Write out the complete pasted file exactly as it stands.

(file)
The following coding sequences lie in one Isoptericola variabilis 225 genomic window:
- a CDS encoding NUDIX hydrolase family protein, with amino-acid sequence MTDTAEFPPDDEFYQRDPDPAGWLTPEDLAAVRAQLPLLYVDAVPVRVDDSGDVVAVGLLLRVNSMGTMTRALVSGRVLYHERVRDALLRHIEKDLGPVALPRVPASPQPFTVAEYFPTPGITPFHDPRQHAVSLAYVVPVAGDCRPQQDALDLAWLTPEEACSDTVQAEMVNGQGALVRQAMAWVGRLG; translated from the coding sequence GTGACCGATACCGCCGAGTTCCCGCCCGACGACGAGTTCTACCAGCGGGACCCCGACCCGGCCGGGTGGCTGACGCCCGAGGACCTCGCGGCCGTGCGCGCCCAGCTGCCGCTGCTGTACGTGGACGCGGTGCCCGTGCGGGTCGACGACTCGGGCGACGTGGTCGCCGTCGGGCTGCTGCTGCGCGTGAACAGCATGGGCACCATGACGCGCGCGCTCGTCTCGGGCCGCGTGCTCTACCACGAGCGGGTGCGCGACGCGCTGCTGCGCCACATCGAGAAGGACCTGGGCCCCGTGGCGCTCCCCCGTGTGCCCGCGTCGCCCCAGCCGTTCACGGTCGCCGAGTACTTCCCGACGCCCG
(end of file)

The following coding sequences lie in one Isoptericola variabilis 225 genomic window:
- a CDS encoding NUDIX hydrolase family protein, with amino-acid sequence MTDTAEFPPDDEFYQRDPDPAGWLTPEDLAAVRAQLPLLYVDAVPVRVDDSGDVVAVGLLLRVNSMGTMTRALVSGRVLYHERVRDALLRHIEKDLGPVALPRVPASPQPFTVAEYFPTPGITPFHDPRQHAVSLAYVVPVAGDCRPQQDALDLAWLTPEEACSDTVQAEMVNGQGALVRQAMAWVGRLG; translated from the coding sequence GTGACCGATACCGCCGAGTTCCCGCCCGACGACGAGTTCTACCAGCGGGACCCCGACCCGGCCGGGTGGCTGACGCCCGAGGACCTCGCGGCCGTGCGCGCCCAGCTGCCGCTGCTGTACGTGGACGCGGTGCCCGTGCGGGTCGACGACTCGGGCGACGTGGTCGCCGTCGGGCTGCTGCTGCGCGTGAACAGCATGGGCACCATGACGCGCGCGCTCGTCTCGGGCCGCGTGCTCTACCACGAGCGGGTGCGCGACGCGCTGCTGCGCCACATCGAGAAGGACCTGGGCCCCGTGGCGCTCCCCCGTGTGCCCGCGTCGCCCCAGCCGTTCACGGTCGCCGAGTACTTCCCGACGCCCG